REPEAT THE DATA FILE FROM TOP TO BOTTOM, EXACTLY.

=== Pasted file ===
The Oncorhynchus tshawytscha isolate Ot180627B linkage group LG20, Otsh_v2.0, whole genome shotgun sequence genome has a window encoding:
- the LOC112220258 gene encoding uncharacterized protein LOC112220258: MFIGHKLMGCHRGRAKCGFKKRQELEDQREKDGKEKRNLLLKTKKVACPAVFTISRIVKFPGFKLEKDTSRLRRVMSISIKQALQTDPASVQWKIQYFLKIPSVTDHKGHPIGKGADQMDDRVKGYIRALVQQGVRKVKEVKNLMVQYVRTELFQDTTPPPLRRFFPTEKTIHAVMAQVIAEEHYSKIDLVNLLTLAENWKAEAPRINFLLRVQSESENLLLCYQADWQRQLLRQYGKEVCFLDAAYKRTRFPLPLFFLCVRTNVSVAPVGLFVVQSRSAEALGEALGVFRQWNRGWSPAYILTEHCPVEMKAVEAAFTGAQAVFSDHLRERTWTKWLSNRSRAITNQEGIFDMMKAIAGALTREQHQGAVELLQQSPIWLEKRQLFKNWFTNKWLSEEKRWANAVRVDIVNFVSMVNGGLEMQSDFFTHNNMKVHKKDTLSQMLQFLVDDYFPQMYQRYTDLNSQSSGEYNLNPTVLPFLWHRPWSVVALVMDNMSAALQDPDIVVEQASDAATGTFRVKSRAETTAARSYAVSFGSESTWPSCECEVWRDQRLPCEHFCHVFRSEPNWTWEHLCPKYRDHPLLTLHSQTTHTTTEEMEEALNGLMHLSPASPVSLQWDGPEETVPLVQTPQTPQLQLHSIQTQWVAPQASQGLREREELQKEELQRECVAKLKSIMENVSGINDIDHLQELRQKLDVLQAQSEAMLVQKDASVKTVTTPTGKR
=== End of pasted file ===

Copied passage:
The Oncorhynchus tshawytscha isolate Ot180627B linkage group LG20, Otsh_v2.0, whole genome shotgun sequence genome has a window encoding:
- the LOC112220258 gene encoding uncharacterized protein LOC112220258: MFIGHKLMGCHRGRAKCGFKKRQELEDQREKDGKEKRNLLLKTKKVACPAVFTISRIVKFPGFKLEKDTSRLRRVMSISIKQALQTDPASVQWKIQYFLKIPSVTDHKGHPIGKGADQMDDRVKGYIRALVQQGVRKVKEVKNLMVQYVRTELFQDTTPPPLRRFFPTEKTIHAVMAQVIAEEHYSKIDLVNLLTLAENWKAEAPRINFLLRVQSESENLLLCYQADWQRQLLRQYGKEVCFLDAAYKRTRFPLPLFFLCVRTNVSVAPVGLFVVQSRSAEALGEALGVFRQWNRGWSPAYILTEHCPVEMKAVEAAFTGAQAVFSDHLRERTWTKWLSNRSRAITNQEGIFDMMKAIAGALTREQHQGAVELLQQSPIWLEKRQLFKNWFTNKWLSEEKRWANAVRVDIVNFVSMVNGGLEMQSDFFTHNNMKVHKKDTLSQMLQFLVDDYFPQMYQRYTDLNSQSSGEYNLNPTVLPFLWHRPWSVVALVMDNMSAALQDPDIVVEQASDAATGTFRVKSRAETTAARSYAVSFGSESTWPSCECEVWRDQRLPCEHFCHVFRSEPNWTWEHLCPKYRDHPLLTLHSQTTHTTTEEMEEALNGLMHLSPASPVSLQWDGPEETVPLVQTPQTPQLQLHSIQTQWVAPQASQGLREREELQKEELQRECVAKLKSIMENVSGINDIDHLQELRQKLDVLQAQSEAMLVQKDASVKTVTTPTGKR